An Iowan whose land-management career played out primarily in the Southwest and Midwest, Leopold is remembered as a founding member of the Wilderness Society; the originator of scientific game management; the architect of the nation's first wilderness area; a critic who questioned DDT nearly twenty years before Rachel Carson; the father of Starker and Luna Leopold, noteworthy ecologists in their own right; an advocate for responsible heritage tourism more than a half-century before the phrase existed; one of the earUest practitioners of community- based land cooperatives; and, well ahead of his time, an activist who suggested boycotting products made using chUd labor or in an environmentally negligent manner. [...] similar to ethnobotanist Gary Paul Nabhan or biologist E. O. WUson today, whose writings privilege humanistic concepts as much as nature's mechanisms, Leopold was a scientist who authored hundreds of technical articles, but he is generaUy regarded as the voice that launched the discipline of environmental ethics in the early 1970s, more than two decades after his untimely death in 1948.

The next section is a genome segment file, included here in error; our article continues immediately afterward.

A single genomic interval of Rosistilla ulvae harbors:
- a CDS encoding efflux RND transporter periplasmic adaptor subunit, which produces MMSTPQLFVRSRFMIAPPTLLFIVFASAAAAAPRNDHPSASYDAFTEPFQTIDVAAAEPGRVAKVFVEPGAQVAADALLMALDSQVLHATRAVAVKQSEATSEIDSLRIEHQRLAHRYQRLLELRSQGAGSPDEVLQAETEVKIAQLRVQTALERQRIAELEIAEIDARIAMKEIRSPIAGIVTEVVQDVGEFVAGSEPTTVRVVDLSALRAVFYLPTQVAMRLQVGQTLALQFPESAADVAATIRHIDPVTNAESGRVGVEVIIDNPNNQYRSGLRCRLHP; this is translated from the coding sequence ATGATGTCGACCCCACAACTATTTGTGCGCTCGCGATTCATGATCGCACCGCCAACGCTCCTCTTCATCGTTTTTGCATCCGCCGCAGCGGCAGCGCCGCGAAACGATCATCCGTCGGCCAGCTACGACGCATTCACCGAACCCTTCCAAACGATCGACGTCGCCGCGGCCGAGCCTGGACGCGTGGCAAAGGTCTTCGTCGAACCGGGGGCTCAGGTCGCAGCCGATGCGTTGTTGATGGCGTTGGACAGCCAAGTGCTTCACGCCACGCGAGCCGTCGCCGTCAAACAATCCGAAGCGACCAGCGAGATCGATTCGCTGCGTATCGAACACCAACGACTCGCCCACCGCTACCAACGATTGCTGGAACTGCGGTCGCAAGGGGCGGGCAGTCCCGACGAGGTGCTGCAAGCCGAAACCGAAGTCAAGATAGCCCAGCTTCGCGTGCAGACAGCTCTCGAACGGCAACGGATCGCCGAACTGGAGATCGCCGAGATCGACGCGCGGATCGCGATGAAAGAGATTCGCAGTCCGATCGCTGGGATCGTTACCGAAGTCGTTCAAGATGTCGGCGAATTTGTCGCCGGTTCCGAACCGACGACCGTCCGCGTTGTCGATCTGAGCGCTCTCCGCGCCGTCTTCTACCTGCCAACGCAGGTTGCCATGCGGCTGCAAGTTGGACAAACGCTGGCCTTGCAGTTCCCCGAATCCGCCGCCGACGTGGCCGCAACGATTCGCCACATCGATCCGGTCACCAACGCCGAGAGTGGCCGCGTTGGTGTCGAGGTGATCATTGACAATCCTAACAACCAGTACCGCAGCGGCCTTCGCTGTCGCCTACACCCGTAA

Aldo Leopold Listens to the Southwest Dan Shilling Journal of the Southwest; Autumn 2009; 51, 3; Docstoc
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